Above: A male Melanochromis auratus, aquarium photo © M.K. Oliver. This beautiful cichlid was initially named Chromis auratus, more recently Pseudotropheus auratus, and was among the earliest species in the Mbuna group to be known to science when it was first described by Boulenger (1897) from a single specimen collected at Monkey Bay by a Mr. G.H. Pigott only Cynotilapia afra and Pseudotropheus williamsi were named earlier (Günther, 1894).
In the small photo at left, compare the appearance of the female's lower black stripe, and the
distribution of black markings in the caudal (tail) fin, with the same features on its recently described close relative, Melanochromis dialeptos. M. auratus has a smoother black stripe, while that of M. dialeptos is more strongly serrated. The caudal spots of M. auratus are concentrated in the upper half of the fin, whereas they are found throughout the fin in M. dialeptos.
Melanochromis auratus, a young female
photographed underwater at Monkey Bay,
Malawi. From Plate 9e of Ribbink et al.
(1983); reproduced by permission of the
Zoological Society of Southern Africa.
M. auratus has the typical coloration of the genus Melanochromis. That is to say, (1) the dominant feature of the color pattern in both sexes is horizontal stripes (instead of the vertical bars that are typical of most other Mbuna); and (2) mature males have the "negative" pattern of females and immature fishes (compare the photos of the male and female, noting that the male's white stripes are located where the female's black ones are found).
Although extremely colorful and widely available, M. auratus is not a good choice for the novice at keeping Malawi cichlids. Males are extremely aggressive and the dominant one will try to kill any other males of its species, as well as females if they are not in spawning condition or are not provided with adequate hiding places. Only one male should be kept per aquarium, and at least three or, preferably, four or five females provided.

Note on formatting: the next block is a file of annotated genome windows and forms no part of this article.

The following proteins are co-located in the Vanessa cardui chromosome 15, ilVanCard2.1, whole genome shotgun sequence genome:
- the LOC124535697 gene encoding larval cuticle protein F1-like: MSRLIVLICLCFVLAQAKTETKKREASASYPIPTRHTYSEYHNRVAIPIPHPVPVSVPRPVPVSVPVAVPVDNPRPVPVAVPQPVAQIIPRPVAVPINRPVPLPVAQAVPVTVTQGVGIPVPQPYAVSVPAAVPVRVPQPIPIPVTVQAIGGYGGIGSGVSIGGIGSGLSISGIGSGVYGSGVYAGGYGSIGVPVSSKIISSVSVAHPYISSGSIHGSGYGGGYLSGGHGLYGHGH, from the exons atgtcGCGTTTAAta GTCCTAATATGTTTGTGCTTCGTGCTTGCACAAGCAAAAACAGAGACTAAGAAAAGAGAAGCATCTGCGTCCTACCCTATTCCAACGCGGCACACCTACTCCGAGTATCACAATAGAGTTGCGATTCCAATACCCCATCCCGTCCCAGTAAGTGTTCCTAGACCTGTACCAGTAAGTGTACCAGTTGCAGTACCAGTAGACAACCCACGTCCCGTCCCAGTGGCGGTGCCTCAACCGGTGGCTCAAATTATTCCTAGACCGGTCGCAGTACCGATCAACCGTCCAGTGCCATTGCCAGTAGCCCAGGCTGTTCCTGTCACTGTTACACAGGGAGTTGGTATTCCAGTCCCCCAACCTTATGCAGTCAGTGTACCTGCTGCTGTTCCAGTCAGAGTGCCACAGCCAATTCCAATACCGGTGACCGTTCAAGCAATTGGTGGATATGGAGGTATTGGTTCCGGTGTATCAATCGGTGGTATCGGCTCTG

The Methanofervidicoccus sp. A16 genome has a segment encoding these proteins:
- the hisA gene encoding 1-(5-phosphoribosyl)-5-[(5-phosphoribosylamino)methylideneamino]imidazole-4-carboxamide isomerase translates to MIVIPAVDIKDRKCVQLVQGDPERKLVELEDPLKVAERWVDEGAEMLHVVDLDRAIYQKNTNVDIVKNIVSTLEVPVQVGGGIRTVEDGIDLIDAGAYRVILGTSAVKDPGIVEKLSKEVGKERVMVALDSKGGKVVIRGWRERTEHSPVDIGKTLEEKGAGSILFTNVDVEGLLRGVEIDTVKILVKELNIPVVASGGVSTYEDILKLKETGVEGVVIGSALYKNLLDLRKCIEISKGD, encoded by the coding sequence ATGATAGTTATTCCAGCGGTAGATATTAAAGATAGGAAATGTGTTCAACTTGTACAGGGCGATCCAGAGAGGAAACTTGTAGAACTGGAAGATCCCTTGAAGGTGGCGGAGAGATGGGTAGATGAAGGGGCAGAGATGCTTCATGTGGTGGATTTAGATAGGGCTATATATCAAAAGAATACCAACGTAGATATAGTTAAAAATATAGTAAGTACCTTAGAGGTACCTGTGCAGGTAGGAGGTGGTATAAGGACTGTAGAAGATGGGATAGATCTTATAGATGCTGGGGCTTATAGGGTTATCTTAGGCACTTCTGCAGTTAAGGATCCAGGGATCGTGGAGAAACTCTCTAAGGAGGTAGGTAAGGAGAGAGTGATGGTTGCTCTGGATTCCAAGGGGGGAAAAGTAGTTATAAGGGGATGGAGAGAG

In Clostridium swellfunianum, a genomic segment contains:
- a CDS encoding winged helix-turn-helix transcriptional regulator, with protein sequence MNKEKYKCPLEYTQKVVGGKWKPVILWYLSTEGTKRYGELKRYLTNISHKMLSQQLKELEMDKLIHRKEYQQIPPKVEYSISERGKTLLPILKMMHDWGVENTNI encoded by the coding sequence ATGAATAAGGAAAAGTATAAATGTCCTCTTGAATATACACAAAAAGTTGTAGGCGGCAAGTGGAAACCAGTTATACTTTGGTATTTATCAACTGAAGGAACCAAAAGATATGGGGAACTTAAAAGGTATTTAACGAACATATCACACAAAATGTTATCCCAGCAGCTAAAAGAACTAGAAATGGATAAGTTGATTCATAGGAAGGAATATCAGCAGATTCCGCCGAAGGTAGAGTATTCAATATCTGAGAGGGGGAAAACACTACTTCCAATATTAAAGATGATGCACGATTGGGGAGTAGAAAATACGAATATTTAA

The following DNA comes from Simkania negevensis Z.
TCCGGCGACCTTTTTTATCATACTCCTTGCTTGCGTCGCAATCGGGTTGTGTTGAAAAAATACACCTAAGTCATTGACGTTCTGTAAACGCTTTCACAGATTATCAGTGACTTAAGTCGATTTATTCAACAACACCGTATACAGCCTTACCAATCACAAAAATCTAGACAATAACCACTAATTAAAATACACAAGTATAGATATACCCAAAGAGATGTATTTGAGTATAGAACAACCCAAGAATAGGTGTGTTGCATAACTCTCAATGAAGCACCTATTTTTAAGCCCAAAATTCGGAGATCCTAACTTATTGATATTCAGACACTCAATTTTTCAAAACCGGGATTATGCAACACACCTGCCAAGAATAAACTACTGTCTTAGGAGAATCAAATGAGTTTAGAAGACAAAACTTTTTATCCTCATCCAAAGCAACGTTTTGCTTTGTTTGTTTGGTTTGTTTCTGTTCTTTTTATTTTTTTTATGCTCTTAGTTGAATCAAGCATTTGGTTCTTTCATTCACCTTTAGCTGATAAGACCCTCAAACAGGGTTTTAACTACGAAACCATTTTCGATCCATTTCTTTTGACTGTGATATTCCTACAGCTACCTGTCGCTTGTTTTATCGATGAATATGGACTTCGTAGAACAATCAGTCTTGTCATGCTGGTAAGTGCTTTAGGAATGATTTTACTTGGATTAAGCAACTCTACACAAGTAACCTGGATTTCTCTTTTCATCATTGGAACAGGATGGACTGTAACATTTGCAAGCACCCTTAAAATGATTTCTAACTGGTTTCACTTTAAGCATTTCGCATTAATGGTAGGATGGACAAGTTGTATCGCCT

To be kept successfully, at least a 55 gallon aquarium well provided with rocks or other cover is advisable. Other species of Melanochromis should not be maintained in the same tank or they are apt to hybridize, which is highly undesirable. Addition of some dither fish, such as Australian rainbows, may be helpful as a distraction to the male from constantly bedeviling a particular fish. A nicely illustrated article by Jennifer Wilkinson is available on keeping and breeding M. auratus.
Because Melanochromis auratus is common, widely distributed in Lake Malawi, and easily identified, this species has been a subject of numerous biological research publications. Among them are the classic studies by Fryer (1959a) and Ribbink et al. (1983) on general ecology; studies of dominance hierarchies by Andries and Nelissen (1988, 1989a,b, 1990), Nelissen (1985a,b, 1986, 1992), and Nelissen and Andries (1988, 1989); a report by Hale (1997) on feeding angle; Hale et al. (1998) on exceptions to sexually dimorphic coloration (two female individuals in the laboratory were found with typical male colors); Hert (1993) on habitat time sharing; Kawai et al. (2001) on anal fin spots and mating behavior; Kellogg et al. (1995) on reduced levels of mtDNA polymorphism; Kornfield and Parker (1997) on molecular phylogenetics; Kuroda et al. (2003) on chemokine proteins and receptors; Markert (1998) on population structure and phylogenetic history; Markert et al. (1999) on population genetics and within-lake biogeography; Rusche (1983) on the influence of environmental evaluation by the fish on behavior; K.W. Thompson (1981) on karyotypes; and others.
|Last Update: 8 July 2011
Web Author: M. K. Oliver, Ph.D.
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